2005 Rodney T. Martin Award
This award, given during the PHEWA Biennial Business Meeting, is named for Rodney T. Martin who served as Executive Director of PHEWA from 1972 through 1990. The award recognizes a significant long-term contribution made by the recipient to the ministry of PHEWA. It was first presented in 1993. The 2005 award honored Elder Daniel Stoepker.
The following words from the Rev. Janie Spahr accompanied the 2005 Rodney T. Martin Award presentation to Dan Stoepker at the Social Justice Biennial Conference in Tucson, Arizona, Jan. 15:
The one who sees the world as magical and real, all at the same time.
The one who gives us hope when our dreams seem dashed.
The one whose faith lightens lives of children and inspires adults to believe.
The one who takes in boarders of all kinds and welcomes us as family, no matter who we are or where we are from.
The one whose ministry and hospitality — Dan says — comes from his love for Jesus.
The one who comes from Dutch Reformed roots and is a full-fledged Presbyterian.
The one who carries the Rainbow flag with pride and dignity.
The one who has children named Marvelous and Wonderful!
The one who is a proud Grandpa.
The one who, even when he feels tired and is so sick, listens to our problems and cheers us on.
The one who continues to carry many of his beloved friends to the other side, offering sanctuary and safety to express their fears as well as tears.
The one who served as a Commissioner from Detroit Presbytery to the General Assembly.
The one who testified for people with HIV and AIDS, as well as lesbian, gay, bisexual and transgender people.
The one who is hip in every way, who is a fashion plate wherever he goes – giving further meaning to “witty, pretty and gay” !!
The one who loves his home church, Westminster Presbyterian in Detroit, Michigan, where he has served in leadership for many years.
The one who serves faithfully, the Presbyterian AIDS Network, and who loves serving on the PHEWA Board.
The one who calls us to live and speak our truth OUT LOUD.
The one who, like Rod Martin, gives his all, every day, for what he believes and knows in his heart.
Yes, the one who walks the talk.
The one we call friend, who touches our lives with wonder, hope and joy.
With love and gratitude for you, our Dan, who sheds More Light so that one day soon, all will freely live and serve. You are the best, Dan. Congratulations, Dan Stoepker!! We are so, so proud of who you are!!
We love you and I love you !
The following words by Rodney T. Martin were presented to Dan Stoepker during the Feb. 5 meeting of the Presbytery of Detroit where Dan was again honored for being the well-deserved recipient of the Rodney T. Martin Award:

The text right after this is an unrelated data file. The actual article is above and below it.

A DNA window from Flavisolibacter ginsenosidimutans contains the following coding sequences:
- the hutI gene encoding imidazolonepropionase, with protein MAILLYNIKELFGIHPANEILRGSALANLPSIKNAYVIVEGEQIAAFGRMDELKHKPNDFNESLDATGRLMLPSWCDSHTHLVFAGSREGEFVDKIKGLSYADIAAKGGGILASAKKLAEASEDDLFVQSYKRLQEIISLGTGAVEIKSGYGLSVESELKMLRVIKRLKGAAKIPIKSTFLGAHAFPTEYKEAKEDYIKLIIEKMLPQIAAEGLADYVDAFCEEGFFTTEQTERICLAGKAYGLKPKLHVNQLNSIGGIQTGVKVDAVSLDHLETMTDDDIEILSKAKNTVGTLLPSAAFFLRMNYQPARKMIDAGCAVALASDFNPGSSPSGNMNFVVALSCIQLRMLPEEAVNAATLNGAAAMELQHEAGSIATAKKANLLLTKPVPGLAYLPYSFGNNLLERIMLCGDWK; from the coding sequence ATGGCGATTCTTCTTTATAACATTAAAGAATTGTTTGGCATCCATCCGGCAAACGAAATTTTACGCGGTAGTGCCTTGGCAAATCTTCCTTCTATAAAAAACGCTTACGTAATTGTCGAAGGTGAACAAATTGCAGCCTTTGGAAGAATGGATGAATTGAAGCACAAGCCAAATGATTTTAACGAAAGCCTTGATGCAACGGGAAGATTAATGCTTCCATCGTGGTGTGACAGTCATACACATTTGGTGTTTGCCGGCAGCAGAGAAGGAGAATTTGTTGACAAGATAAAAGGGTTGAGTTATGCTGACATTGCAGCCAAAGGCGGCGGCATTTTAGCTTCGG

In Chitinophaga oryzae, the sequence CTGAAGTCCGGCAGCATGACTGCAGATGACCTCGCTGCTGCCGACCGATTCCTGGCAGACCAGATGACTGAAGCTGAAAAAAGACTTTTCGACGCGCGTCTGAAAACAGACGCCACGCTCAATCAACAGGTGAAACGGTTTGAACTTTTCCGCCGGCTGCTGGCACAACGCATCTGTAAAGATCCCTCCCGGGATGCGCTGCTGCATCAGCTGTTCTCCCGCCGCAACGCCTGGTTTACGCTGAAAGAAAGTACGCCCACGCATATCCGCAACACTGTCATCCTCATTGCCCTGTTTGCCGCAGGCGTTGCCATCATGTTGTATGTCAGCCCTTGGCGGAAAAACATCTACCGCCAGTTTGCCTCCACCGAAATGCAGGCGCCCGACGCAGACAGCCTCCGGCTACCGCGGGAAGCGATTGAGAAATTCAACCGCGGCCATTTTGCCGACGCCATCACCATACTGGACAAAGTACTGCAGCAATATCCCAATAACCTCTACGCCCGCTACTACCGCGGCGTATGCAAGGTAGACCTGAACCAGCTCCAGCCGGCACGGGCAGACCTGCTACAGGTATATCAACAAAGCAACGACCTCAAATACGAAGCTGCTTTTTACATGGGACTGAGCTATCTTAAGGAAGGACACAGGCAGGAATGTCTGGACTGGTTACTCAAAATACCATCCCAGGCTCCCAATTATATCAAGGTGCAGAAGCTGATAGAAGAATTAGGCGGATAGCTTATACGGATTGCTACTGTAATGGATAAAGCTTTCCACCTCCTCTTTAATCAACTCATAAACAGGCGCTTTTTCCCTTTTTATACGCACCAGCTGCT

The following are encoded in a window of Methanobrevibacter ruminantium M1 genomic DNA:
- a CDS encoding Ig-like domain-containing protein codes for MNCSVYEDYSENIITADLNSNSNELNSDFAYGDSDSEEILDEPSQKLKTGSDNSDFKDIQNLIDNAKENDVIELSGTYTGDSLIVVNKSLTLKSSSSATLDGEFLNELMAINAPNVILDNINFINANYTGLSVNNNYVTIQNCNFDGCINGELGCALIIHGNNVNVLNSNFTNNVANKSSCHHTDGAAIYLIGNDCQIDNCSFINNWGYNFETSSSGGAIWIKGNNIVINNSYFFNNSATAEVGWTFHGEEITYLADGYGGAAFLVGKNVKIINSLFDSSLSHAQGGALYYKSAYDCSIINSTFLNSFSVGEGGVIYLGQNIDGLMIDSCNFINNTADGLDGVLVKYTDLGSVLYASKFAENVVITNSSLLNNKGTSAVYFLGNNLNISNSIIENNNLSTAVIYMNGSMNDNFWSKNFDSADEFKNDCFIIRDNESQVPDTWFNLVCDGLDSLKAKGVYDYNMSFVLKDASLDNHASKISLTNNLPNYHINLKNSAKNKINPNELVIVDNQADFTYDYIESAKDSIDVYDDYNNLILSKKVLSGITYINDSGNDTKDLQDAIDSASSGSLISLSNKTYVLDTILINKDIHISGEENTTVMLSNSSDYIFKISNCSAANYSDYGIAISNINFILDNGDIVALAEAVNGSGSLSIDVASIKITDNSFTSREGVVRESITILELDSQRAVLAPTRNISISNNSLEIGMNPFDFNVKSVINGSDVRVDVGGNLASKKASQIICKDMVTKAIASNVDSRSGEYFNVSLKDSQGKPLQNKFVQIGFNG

Dear Dan . . .
I am honored — and humbled — by the addition of your name to the list of persons who have been named recipients of the Rodney T. Martin Award. Those who designated you as: “… the heart and soul of the Presbyterian Church’s commitment to rid the world of the scourge of AIDS and to strengthen the church’s witness and ministry with persons living with HIV/AIDS and their families and loved ones …” are, in my opinion, right on in keeping with the intent of the Award, “… to recognize a significant long-term contribution to the ministry of PHEWA.”
You certainly have made such a contribution.
The past few weeks have once again forced us all — in the face of the Tsunami tragedy, the anniversary of the liberation of Auschwitz with its horrible recognition of perhaps the most inhumane, protracted act in human history, and, yes, the continuing scourge of HIV/AIDS world-wide — to consider the question of where is God in all of this.
A young doctor who survived Auschwitz said, on his liberation from that place, “… we didn’t see God when we expected him, so we have no choice but to do what he was supposed to do; we will protect the weak, we will love, we will comfort. From now on, the responsibility is all ours …”
Dan, while you and I rely heavily on God for the nurturing of our own faith, our ministries reflect, I believe rightfully so, the words of the young doctor — the responsibility is all ours.
You and I have not met physically but that will come in another time, perhaps on another shore. In the meantime, I share with you the honor of this moment in your ministry and leave you with a favorite blessing of the Franciscan Fathers:
“May God bless you with discomfort at easy answers, half-truths and superficial relationships, so that you may live deep within your heart.
May God bless you with anger at injustice, oppression and exploitation of all people that you may work for justice, freedom and peace.
May God bless you with tears to shed for those who suffer from pain, rejection, starvation and war, so that you may reach out your hand to comfort them and turn their pain to joy.
May God bless you with enough foolishness to believe that you can make a difference in this world, so that you can do what others claim cannot be done.”